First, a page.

James Elliott tries to make sense of a long week in the High Court where Winston Peters acted – just not as Prime Minister
The Rugby World Cup might have been over but there was still plenty of free-to-observe sport available to watch this week. That’s how I found myself in the front row of the public gallery of courtroom 13 at the Auckland High Court for the start of Winston Peters’ claim for breach of privacy over his overpaid and repaid superannuation. I had a prime seat in the middle of the front row with Winston himself at one end, Jordan Williams at the other, and my internal soundtrack playing Stuck In The Middle With You, Stealers Wheel’s classic from 1972 … “clowns to the left of me, jokers to the right … ”.
Before I could remember how the third verse starts, Winston Raymond Peters was standing in the witness box promising to tell the truth, the whole truth and nothing but the truth. And as he did so, the fingers of journalists up and down the country hovered over their ctrl-alt-w keys, ready to enter the shortcut headline ‘Winston Lashes Out At [Insert Name]’. Ctrl-alt-w is the most commonly-used headline shortcut in New Zealand media, followed by ctrl-alt-s (‘Shane Jones Not Sorry For [Insert Everything]’) and ctrl-alt-p (‘Phil Twyford Fumbles [Insert Anything]’).
Winston turned the witness box into a whine box as he lashed out in all directions at media, politicians and civil servants.
I can confirm that the witness Winston Raymond Peters did not disappoint those journalists and their hovering fingers. In his opening statement, Winston’s lawyer told the court that Winston had been subjected to “slurs, sneers and jeers” over the public disclosure of his superannuation overpayment. Now it was his turn to fire back. No stranger to slurring himself, Winston turned the witness box into a whine box as he lashed out in all directions at media, politicians and civil servants. Newsroom co-editor Tim Murphy, not being sued by Winston, was a “long-time detractor”. TV3’s Lloyd Burr, also not being sued by Winston, had “questionable journalistic ethics”. And various staff at the Ministry of Social Development who had dealt with his superannuation were “covering their butts”.
And after the slurring came the blurring as it became increasingly difficult to determine even the basic facts of the case. On what date had Winston applied for his super? Which boxes had Winston ticked or not ticked on his application, and why? Was his partner Jan Trotman even there with him when he did his ticking and not ticking? And who was Winston quoting when he said: “If you put a feather pillow out of an airplane you might get the feathers [back] in 100 years but you will never stop a lie when it has gone that far.”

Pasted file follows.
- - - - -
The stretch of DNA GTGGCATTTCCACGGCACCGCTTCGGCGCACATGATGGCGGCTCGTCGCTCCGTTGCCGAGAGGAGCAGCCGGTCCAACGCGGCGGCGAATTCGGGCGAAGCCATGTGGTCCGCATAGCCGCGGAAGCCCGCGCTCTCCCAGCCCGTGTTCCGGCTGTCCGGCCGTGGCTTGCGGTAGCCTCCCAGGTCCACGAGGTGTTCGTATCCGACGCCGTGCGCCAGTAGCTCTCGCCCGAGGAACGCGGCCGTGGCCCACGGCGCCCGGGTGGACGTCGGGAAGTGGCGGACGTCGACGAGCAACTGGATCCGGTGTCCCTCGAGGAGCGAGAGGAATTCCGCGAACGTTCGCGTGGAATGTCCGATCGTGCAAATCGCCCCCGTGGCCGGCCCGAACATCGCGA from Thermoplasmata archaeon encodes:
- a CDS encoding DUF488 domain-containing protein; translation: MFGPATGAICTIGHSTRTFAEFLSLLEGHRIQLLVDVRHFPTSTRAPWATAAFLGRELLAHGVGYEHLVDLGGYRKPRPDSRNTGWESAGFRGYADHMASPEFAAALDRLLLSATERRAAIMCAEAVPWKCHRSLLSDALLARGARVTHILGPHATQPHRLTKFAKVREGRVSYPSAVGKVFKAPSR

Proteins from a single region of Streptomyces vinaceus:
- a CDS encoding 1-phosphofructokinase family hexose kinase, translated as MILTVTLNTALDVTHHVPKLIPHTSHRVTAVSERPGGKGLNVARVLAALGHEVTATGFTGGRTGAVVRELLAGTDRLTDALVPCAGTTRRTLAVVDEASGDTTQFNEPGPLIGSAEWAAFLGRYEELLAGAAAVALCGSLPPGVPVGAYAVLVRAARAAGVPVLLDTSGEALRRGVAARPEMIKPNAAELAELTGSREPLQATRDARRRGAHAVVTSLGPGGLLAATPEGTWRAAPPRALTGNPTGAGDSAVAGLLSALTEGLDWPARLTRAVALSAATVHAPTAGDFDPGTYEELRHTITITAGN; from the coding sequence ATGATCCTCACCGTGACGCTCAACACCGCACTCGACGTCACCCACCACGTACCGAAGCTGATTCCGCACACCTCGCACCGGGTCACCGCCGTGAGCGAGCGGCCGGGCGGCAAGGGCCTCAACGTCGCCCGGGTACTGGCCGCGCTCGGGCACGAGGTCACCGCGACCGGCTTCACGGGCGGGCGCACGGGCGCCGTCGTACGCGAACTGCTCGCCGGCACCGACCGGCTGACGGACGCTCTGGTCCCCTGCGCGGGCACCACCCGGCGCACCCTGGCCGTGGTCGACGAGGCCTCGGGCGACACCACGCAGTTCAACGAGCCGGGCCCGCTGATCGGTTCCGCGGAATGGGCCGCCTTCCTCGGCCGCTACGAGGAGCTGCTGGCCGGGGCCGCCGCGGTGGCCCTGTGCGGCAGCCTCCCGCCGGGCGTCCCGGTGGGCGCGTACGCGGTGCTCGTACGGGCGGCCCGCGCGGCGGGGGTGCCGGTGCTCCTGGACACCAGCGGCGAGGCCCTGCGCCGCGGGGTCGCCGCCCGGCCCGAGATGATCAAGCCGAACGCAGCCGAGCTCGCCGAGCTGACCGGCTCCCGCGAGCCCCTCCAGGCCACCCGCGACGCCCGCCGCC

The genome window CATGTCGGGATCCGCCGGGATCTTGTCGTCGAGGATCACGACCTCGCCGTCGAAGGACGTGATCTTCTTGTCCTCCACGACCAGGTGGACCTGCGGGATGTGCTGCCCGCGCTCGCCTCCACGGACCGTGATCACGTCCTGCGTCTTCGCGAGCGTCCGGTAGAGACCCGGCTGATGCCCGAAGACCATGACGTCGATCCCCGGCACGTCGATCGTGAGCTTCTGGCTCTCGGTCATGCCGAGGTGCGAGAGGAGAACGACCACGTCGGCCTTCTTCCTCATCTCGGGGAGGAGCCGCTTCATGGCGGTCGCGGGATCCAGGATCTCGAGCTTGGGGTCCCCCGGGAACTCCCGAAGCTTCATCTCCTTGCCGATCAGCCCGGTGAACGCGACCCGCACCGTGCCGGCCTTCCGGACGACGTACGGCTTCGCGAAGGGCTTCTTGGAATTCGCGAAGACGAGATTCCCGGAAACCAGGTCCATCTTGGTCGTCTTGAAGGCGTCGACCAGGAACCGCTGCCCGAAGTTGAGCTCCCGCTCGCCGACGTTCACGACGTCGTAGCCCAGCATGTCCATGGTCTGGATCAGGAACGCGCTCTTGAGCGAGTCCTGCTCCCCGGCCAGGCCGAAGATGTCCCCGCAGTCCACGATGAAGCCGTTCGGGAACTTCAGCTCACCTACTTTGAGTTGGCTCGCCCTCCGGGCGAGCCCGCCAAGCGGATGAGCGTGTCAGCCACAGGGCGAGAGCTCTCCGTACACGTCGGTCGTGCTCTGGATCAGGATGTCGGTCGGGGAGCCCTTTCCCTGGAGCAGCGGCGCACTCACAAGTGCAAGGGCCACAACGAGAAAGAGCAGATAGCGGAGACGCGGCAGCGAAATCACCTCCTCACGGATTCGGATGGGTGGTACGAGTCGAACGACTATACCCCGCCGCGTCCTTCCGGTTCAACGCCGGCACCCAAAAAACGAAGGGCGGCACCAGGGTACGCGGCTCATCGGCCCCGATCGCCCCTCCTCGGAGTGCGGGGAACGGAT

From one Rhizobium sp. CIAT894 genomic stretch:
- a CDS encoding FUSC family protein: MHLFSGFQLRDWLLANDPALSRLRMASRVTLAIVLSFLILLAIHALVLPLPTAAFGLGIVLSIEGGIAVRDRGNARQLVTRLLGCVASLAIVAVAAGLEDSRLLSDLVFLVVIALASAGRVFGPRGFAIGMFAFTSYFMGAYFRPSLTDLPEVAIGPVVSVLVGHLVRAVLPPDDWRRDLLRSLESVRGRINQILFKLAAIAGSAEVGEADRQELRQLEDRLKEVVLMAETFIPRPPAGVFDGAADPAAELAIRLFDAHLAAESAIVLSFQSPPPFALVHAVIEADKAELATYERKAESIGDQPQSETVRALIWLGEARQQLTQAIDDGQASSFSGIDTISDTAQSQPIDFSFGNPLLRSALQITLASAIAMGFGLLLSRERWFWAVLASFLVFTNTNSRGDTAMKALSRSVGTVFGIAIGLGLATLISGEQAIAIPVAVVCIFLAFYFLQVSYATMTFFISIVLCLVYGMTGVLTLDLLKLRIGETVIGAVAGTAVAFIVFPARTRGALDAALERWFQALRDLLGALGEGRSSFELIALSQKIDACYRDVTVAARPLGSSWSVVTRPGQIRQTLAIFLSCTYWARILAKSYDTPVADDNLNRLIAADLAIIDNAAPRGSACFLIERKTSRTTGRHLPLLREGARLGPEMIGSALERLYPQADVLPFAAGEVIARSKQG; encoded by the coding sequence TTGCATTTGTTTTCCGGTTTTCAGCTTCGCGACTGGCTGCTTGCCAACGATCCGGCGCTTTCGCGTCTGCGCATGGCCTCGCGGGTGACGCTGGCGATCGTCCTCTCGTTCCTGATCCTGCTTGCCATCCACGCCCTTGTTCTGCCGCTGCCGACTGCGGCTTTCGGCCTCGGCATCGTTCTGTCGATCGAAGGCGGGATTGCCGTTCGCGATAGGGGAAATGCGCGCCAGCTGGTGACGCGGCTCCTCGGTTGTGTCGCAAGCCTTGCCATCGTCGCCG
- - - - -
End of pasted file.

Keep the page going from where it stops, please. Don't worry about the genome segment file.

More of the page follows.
To give Winston credit, my feathery inattention may have been the intent of his quote, in which case he had played his hand very well indeed.
I had to look that one up. It turns out that Winston was mangling a quote by American actress and singer songwriter Rebecca Pidgeon, who happens to be married to David Mamet and has appeared in several of his films. Pidgeon’s original quote is about gossip, not lies, and there’s no airplane. You slice the pillow open on a roof, preferably on a windy day. You also have to re-stuff the pillow with every single feather although there’s no time limit on this. While I was mulling over how many David Mamet films I’ve seen and how very on-brand it is for Winston to have his own unique version of the original, I realised I hadn’t been paying attention to a crucial part of his evidence for at least half an hour. To give Winston credit, my feathery inattention may have been the intent of his quote, in which case he had played his hand very well indeed.
When I managed to regain focus on the evidence, questions were being asked about why Winston went well out of his way to a particular MSD office to apply for his super when there were at least half a dozen MSD offices closer to where he lived. That’s when I suddenly remembered the start of the third verse of Stuck In The Middle With You – “Trying to make some sense of it all. But I can see that it makes no sense at all.”
At that point I figured that I had spent enough time down the rabbit hole of courtroom 13 and it was time to find out what else was happening in the corridors of power. I knew that PM Jacinda Ardern was out of the country because it was a Tuesday. So I needed to find out what the Acting PM was doing. Only Winston was the Acting PM, and he had been in courtroom 13 for the best part of two days, acting, but not as Prime Minister. I asked myself whether we’re even allowed to have an Acting Acting PM and if so who should it be?
That’s when the rest of the third verse came through loud and clear: “Is it cool to go to sleep on the floor? ‘Cause I don’t think that I can take anymore”.
Have a peaceful weekend.